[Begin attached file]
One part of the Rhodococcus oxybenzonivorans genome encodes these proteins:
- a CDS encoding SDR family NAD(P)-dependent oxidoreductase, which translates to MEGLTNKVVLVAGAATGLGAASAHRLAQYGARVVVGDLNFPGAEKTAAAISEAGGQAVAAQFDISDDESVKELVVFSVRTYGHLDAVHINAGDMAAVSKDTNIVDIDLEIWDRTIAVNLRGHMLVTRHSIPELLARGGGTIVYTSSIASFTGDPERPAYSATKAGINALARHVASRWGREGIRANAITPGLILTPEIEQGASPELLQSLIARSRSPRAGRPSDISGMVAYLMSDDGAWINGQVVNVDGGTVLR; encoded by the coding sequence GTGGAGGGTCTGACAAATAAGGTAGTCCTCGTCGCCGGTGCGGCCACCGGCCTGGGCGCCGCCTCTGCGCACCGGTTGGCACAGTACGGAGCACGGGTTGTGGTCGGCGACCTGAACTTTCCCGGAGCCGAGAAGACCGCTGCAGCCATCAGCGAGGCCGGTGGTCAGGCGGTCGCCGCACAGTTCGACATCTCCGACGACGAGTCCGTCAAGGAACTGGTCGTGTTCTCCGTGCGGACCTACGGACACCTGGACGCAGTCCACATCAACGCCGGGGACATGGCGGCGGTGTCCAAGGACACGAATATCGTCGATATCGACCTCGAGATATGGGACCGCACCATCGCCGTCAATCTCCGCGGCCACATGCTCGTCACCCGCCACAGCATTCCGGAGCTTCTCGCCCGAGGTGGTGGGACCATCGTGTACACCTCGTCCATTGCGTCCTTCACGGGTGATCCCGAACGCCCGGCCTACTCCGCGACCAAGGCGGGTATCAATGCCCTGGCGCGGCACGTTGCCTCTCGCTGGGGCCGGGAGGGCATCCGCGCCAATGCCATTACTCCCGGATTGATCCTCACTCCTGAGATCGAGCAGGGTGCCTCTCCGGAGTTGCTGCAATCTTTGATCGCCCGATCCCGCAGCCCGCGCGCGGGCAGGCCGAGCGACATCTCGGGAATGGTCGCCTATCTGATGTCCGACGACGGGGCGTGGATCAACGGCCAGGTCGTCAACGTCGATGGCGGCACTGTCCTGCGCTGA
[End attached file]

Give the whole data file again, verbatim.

One part of the Rhodococcus oxybenzonivorans genome encodes these proteins:
- a CDS encoding SDR family NAD(P)-dependent oxidoreductase, which translates to MEGLTNKVVLVAGAATGLGAASAHRLAQYGARVVVGDLNFPGAEKTAAAISEAGGQAVAAQFDISDDESVKELVVFSVRTYGHLDAVHINAGDMAAVSKDTNIVDIDLEIWDRTIAVNLRGHMLVTRHSIPELLARGGGTIVYTSSIASFTGDPERPAYSATKAGINALARHVASRWGREGIRANAITPGLILTPEIEQGASPELLQSLIARSRSPRAGRPSDISGMVAYLMSDDGAWINGQVVNVDGGTVLR; encoded by the coding sequence GTGGAGGGTCTGACAAATAAGGTAGTCCTCGTCGCCGGTGCGGCCACCGGCCTGGGCGCCGCCTCTGCGCACCGGTTGGCACAGTACGGAGCACGGGTTGTGGTCGGCGACCTGAACTTTCCCGGAGCCGAGAAGACCGCTGCAGCCATCAGCGAGGCCGGTGGTCAGGCGGTCGCCGCACAGTTCGACATCTCCGACGACGAGTCCGTCAAGGAACTGGTCGTGTTCTCCGTGCGGACCTACGGACACCTGGACGCAGTCCACATCAACGCCGGGGACATGGCGGCGGTGTCCAAGGACACGAATATCGTCGATATCGACCTCGAGATATGGGACCGCACCATCGCCGTCAATCTCCGCGGCCACATGCTCGTCACCCGCCACAGCATTCCGGAGCTTCTCGCCCGAGGTGGTGGGACCATCGTGTACACCTCGTCCATTGCGTCCTTCACGGGTGATCCCGAACGCCCGGCCTACTCCGCGACCAAGGCGGGTATCAATGCCCTGGCGCGGCACGTTGCCTCTCGCTGGGGCCGGGAGGGCATCCGCGCCAATGCCATTACTCCCGGATTGATCCTCACTCCTGAGATCGAGCAGGGTGCCTCTCCGGAGTTGCTGCAATCTTTGATCGCCCGATCCCGCAGCCCGCGCGCGGGCAGGCCGAGCGACATCTCGGGAATGGTCGCCTATCTGATGTCCGACGACGGGGCGTGGATCAACGGCCAGGTCGTCAACGTCGATGGCGGCACTGTCCTGCGCTGA